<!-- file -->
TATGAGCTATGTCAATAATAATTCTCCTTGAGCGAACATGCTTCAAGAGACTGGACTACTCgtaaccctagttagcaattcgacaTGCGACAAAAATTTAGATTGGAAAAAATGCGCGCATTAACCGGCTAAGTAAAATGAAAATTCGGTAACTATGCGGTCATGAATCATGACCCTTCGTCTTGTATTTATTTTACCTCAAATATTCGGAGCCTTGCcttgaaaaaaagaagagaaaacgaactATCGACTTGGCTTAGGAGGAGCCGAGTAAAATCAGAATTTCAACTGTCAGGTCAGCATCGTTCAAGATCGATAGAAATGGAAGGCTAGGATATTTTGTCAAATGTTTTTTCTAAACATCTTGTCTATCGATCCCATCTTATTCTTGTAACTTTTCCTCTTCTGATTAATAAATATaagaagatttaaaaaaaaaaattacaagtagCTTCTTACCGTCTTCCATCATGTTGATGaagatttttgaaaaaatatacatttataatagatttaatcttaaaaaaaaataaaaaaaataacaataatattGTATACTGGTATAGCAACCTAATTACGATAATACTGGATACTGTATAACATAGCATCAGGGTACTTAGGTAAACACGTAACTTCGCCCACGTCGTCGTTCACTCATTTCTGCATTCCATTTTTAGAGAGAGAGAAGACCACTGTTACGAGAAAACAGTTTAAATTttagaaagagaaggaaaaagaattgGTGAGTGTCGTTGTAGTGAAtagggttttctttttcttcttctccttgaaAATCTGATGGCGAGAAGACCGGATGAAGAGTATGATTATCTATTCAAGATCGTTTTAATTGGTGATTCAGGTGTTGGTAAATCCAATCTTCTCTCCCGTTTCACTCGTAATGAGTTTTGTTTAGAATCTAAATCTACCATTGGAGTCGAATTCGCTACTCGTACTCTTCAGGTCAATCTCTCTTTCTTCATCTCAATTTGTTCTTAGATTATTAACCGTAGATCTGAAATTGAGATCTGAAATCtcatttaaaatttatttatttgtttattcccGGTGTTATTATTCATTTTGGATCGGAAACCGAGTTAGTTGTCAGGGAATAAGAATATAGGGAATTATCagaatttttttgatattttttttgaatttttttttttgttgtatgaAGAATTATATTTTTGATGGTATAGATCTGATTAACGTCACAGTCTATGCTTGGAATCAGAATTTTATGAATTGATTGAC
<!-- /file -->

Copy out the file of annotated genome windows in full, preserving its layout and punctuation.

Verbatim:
TATGAGCTATGTCAATAATAATTCTCCTTGAGCGAACATGCTTCAAGAGACTGGACTACTCgtaaccctagttagcaattcgacaTGCGACAAAAATTTAGATTGGAAAAAATGCGCGCATTAACCGGCTAAGTAAAATGAAAATTCGGTAACTATGCGGTCATGAATCATGACCCTTCGTCTTGTATTTATTTTACCTCAAATATTCGGAGCCTTGCcttgaaaaaaagaagagaaaacgaactATCGACTTGGCTTAGGAGGAGCCGAGTAAAATCAGAATTTCAACTGTCAGGTCAGCATCGTTCAAGATCGATAGAAATGGAAGGCTAGGATATTTTGTCAAATGTTTTTTCTAAACATCTTGTCTATCGATCCCATCTTATTCTTGTAACTTTTCCTCTTCTGATTAATAAATATaagaagatttaaaaaaaaaaattacaagtagCTTCTTACCGTCTTCCATCATGTTGATGaagatttttgaaaaaatatacatttataatagatttaatcttaaaaaaaaataaaaaaaataacaataatattGTATACTGGTATAGCAACCTAATTACGATAATACTGGATACTGTATAACATAGCATCAGGGTACTTAGGTAAACACGTAACTTCGCCCACGTCGTCGTTCACTCATTTCTGCATTCCATTTTTAGAGAGAGAGAAGACCACTGTTACGAGAAAACAGTTTAAATTttagaaagagaaggaaaaagaattgGTGAGTGTCGTTGTAGTGAAtagggttttctttttcttcttctccttgaaAATCTGATGGCGAGAAGACCGGATGAAGAGTATGATTATCTATTCAAGATCGTTTTAATTGGTGATTCAGGTGTTGGTAAATCCAATCTTCTCTCCCGTTTCACTCGTAATGAGTTTTGTTTAGAATCTAAATCTACCATTGGAGTCGAATTCGCTACTCGTACTCTTCAGGTCAATCTCTCTTTCTTCATCTCAATTTGTTCTTAGATTATTAACCGTAGATCTGAAATTGAGATCTGAAATCtcatttaaaatttatttatttgtttattcccGGTGTTATTATTCATTTTGGATCGGAAACCGAGTTAGTTGTCAGGGAATAAGAATATAGGGAATTATCagaatttttttgatattttttttgaatttttttttttgttgtatgaAGAATTATATTTTTGATGGTATAGATCTGATTAACGTCACAGTCTATGCTTGGAATCAGAATTTTATGAATTGATTGAC